UH aims for faster start against San Diego State

  • Courtesy of the University of Hawaii University of Hawaii wide receiver Jared Smart catches a pass in open space during a game against University of New Mexico on Nov. 7 at Aloha Stadium in Honolulu.

  • Courtesy of the University of Hawaii University of Hawaii wide receiver Zion Bowens reaches for a reception in a game against University of New Mexico on Nov. 7 at Aloha Stadium in Honolulu.

CARSON, Calif. — The University of Hawaii football team’s starts have not been appetizing.

“That’s an understatement, ” said UH head coach Todd Graham, whose Rainbow Warriors play San Diego State today in their third road game in 22 days.


UH’s three opponents have scored touchdowns on their opening drives. The Rainbow Warriors fumbled away the season-opening kickoff against Fresno State. Their first series against Wyoming ended on a lost fumble on the second play. The Warriors scored on their first drive against New Mexico to tie it 7.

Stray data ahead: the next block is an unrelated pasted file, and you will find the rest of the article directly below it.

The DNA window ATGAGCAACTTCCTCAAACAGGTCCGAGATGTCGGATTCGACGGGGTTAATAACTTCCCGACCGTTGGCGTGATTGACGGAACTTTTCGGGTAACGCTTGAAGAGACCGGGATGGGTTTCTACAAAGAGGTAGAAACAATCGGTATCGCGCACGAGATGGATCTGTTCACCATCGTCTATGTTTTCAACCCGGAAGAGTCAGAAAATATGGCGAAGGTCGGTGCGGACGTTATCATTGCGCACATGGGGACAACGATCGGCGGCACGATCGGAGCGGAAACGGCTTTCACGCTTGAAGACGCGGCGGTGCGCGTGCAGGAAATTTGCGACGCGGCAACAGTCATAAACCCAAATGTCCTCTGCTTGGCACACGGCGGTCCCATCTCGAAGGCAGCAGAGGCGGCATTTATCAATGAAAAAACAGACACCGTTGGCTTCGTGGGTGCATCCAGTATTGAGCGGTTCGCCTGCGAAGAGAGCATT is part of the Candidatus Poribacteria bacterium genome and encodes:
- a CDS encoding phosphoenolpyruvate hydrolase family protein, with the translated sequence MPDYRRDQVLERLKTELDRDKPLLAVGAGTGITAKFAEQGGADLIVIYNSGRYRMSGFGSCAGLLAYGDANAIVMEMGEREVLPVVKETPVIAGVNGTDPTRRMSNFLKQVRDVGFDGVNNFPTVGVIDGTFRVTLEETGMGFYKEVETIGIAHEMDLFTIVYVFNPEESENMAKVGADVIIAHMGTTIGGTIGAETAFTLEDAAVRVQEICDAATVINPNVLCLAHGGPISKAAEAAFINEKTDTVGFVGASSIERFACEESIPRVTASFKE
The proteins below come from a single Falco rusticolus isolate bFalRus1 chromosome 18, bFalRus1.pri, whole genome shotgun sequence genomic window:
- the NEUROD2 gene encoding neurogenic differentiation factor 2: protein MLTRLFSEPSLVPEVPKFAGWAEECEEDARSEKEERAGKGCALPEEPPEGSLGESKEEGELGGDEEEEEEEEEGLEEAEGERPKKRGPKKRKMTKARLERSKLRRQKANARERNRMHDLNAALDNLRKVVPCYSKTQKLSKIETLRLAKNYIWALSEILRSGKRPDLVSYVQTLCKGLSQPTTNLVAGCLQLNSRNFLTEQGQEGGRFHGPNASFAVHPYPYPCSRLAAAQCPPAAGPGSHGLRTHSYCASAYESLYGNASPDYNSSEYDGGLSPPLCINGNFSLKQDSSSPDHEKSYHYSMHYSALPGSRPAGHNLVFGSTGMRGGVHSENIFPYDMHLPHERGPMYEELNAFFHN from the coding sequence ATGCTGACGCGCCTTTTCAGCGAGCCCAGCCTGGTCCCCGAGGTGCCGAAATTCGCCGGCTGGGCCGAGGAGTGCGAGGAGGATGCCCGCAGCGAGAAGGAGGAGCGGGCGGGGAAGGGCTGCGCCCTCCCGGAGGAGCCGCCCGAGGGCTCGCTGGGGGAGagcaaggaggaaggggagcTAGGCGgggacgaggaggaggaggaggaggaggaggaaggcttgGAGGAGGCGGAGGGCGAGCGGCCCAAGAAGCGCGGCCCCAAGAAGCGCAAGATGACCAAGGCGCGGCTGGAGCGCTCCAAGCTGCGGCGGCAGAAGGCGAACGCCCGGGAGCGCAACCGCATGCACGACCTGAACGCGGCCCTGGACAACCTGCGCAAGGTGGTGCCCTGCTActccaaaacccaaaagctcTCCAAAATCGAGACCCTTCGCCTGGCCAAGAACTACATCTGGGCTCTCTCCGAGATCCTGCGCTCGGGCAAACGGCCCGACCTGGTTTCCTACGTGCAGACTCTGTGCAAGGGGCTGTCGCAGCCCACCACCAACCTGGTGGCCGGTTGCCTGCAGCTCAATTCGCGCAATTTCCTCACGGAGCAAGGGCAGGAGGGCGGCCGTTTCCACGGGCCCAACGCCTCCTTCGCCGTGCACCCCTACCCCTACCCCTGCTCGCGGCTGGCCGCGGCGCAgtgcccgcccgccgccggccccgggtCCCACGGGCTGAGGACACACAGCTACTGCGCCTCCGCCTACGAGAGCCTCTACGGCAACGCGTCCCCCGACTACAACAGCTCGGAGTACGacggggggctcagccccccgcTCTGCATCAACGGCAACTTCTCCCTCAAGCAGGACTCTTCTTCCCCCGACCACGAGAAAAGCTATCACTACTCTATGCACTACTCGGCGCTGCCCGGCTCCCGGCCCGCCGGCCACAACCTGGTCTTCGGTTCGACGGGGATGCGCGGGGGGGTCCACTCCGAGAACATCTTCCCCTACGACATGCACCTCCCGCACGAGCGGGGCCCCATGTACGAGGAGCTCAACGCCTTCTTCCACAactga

“I think we’ve had a slow start because we have not been very disciplined as we started the games off, ” said Graham, who has emphasized ball security and avoiding penalties in practices and meetings.

“With the no-huddle, ” Graham said about the run-and-gun’s targeted pace, “you usually start fast. Our tempo (was ) non-existent (against Wyoming ). Last game (against UNM ), we got in a rhythm. … This is a new thing to be starting that slow. We cannot have it. We want to play from ahead. The statistics (show ) if you score first, especially if you score a touchdown first, big-time percentage of your winning percentage goes up.”